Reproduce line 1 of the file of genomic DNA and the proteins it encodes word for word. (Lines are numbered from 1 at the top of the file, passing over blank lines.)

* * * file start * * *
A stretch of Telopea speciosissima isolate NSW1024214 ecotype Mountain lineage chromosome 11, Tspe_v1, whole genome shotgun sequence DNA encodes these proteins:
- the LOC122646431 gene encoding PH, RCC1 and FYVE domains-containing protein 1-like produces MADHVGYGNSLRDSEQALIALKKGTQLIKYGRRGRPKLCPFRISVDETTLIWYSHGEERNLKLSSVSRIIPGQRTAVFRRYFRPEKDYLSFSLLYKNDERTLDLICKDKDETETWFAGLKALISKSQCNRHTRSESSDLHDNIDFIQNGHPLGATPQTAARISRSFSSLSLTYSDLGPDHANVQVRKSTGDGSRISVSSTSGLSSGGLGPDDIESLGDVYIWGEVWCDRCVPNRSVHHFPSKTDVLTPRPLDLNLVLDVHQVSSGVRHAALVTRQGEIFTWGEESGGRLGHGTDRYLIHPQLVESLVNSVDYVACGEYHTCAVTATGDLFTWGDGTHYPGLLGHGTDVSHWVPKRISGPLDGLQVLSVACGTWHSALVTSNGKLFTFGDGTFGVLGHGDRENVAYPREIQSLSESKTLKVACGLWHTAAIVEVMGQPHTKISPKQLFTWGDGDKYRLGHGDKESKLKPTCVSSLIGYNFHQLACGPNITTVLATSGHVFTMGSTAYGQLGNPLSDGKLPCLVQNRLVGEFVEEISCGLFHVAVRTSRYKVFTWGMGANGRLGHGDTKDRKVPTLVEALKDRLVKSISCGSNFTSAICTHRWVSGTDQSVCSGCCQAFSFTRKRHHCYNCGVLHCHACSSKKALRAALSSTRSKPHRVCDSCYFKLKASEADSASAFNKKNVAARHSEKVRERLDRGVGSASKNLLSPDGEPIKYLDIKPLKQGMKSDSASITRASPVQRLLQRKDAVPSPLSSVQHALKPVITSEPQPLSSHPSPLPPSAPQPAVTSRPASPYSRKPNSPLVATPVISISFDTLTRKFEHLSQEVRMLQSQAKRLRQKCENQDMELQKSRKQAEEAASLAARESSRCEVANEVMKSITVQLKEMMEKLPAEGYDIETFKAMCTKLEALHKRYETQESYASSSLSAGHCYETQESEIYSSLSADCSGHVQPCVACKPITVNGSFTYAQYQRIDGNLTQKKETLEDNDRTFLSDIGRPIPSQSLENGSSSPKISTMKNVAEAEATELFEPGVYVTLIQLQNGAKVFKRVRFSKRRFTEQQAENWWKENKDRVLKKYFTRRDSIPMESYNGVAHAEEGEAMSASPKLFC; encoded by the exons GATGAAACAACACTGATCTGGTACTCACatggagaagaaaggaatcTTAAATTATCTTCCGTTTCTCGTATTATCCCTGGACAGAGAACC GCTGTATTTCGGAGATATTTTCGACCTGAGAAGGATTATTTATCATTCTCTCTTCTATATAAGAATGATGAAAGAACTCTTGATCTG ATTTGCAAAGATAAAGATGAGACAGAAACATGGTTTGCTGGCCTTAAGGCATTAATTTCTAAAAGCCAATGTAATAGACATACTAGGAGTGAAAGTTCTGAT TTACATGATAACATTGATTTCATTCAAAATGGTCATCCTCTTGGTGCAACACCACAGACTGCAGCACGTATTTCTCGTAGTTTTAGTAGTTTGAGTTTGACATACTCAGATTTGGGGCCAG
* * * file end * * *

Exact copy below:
A stretch of Telopea speciosissima isolate NSW1024214 ecotype Mountain lineage chromosome 11, Tspe_v1, whole genome shotgun sequence DNA encodes these proteins: